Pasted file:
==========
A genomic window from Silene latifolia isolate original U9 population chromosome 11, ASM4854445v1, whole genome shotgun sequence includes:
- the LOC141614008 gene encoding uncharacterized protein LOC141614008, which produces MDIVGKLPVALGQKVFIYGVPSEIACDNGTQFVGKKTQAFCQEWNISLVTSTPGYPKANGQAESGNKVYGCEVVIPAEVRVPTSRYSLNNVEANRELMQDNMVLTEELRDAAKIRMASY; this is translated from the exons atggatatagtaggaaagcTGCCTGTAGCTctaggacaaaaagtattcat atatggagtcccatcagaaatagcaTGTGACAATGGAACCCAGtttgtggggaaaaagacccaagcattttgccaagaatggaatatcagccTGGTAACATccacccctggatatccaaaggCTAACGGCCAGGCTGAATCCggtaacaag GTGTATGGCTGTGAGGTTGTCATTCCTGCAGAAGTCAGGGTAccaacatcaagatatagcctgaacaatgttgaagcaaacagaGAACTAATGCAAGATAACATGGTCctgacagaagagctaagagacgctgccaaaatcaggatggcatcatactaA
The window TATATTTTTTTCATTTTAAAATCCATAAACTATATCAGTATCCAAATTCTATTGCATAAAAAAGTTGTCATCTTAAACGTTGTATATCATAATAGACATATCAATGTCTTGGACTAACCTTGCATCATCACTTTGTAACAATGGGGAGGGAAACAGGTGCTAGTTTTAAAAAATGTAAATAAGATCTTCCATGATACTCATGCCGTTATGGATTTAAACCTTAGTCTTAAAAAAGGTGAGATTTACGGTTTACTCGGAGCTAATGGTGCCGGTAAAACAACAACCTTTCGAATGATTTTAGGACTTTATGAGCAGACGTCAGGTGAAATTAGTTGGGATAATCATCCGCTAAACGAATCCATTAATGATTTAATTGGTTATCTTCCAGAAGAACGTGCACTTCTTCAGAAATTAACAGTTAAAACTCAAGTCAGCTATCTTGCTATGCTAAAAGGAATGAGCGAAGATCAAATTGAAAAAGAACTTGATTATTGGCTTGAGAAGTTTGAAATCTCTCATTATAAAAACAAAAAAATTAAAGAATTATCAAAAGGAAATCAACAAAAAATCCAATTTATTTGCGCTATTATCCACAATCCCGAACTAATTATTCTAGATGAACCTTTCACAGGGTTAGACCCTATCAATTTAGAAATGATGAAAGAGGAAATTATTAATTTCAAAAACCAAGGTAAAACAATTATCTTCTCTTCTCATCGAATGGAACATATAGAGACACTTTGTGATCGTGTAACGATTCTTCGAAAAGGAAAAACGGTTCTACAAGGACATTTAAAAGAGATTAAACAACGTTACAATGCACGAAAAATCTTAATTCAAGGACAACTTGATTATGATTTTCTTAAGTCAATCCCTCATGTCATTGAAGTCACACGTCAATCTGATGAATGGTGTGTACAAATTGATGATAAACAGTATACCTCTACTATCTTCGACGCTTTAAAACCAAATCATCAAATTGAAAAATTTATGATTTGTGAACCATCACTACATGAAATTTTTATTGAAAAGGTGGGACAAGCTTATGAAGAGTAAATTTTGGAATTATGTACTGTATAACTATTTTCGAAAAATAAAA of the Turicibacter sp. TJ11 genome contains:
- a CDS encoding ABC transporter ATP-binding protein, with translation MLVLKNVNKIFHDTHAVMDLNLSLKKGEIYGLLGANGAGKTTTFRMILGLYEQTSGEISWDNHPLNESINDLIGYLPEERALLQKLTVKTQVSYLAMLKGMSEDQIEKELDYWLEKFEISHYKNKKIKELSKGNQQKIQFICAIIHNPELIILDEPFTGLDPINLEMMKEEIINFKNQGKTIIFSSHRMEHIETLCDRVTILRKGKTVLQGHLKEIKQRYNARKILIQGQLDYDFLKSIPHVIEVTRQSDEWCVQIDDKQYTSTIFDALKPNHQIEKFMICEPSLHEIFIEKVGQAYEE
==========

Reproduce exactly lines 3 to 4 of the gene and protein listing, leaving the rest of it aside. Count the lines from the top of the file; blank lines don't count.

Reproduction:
The window TATATTTTTTTCATTTTAAAATCCATAAACTATATCAGTATCCAAATTCTATTGCATAAAAAAGTTGTCATCTTAAACGTTGTATATCATAATAGACATATCAATGTCTTGGACTAACCTTGCATCATCACTTTGTAACAATGGGGAGGGAAACAGGTGCTAGTTTTAAAAAATGTAAATAAGATCTTCCATGATACTCATGCCGTTATGGATTTAAACCTTAGTCTTAAAAAAGGTGAGATTTACGGTTTACTCGGAGCTAATGGTGCCGGTAAAACAACAACCTTTCGAATGATTTTAGGACTTTATGAGCAGACGTCAGGTGAAATTAGTTGGGATAATCATCCGCTAAACGAATCCATTAATGATTTAATTGGTTATCTTCCAGAAGAACGTGCACTTCTTCAGAAATTAACAGTTAAAACTCAAGTCAGCTATCTTGCTATGCTAAAAGGAATGAGCGAAGATCAAATTGAAAAAGAACTTGATTATTGGCTTGAGAAGTTTGAAATCTCTCATTATAAAAACAAAAAAATTAAAGAATTATCAAAAGGAAATCAACAAAAAATCCAATTTATTTGCGCTATTATCCACAATCCCGAACTAATTATTCTAGATGAACCTTTCACAGGGTTAGACCCTATCAATTTAGAAATGATGAAAGAGGAAATTATTAATTTCAAAAACCAAGGTAAAACAATTATCTTCTCTTCTCATCGAATGGAACATATAGAGACACTTTGTGATCGTGTAACGATTCTTCGAAAAGGAAAAACGGTTCTACAAGGACATTTAAAAGAGATTAAACAACGTTACAATGCACGAAAAATCTTAATTCAAGGACAACTTGATTATGATTTTCTTAAGTCAATCCCTCATGTCATTGAAGTCACACGTCAATCTGATGAATGGTGTGTACAAATTGATGATAAACAGTATACCTCTACTATCTTCGACGCTTTAAAACCAAATCATCAAATTGAAAAATTTATGATTTGTGAACCATCACTACATGAAATTTTTATTGAAAAGGTGGGACAAGCTTATGAAGAGTAAATTTTGGAATTATGTACTGTATAACTATTTTCGAAAAATAAAA of the Turicibacter sp. TJ11 genome contains:
- a CDS encoding ABC transporter ATP-binding protein, with translation MLVLKNVNKIFHDTHAVMDLNLSLKKGEIYGLLGANGAGKTTTFRMILGLYEQTSGEISWDNHPLNESINDLIGYLPEERALLQKLTVKTQVSYLAMLKGMSEDQIEKELDYWLEKFEISHYKNKKIKELSKGNQQKIQFICAIIHNPELIILDEPFTGLDPINLEMMKEEIINFKNQGKTIIFSSHRMEHIETLCDRVTILRKGKTVLQGHLKEIKQRYNARKILIQGQLDYDFLKSIPHVIEVTRQSDEWCVQIDDKQYTSTIFDALKPNHQIEKFMICEPSLHEIFIEKVGQAYEE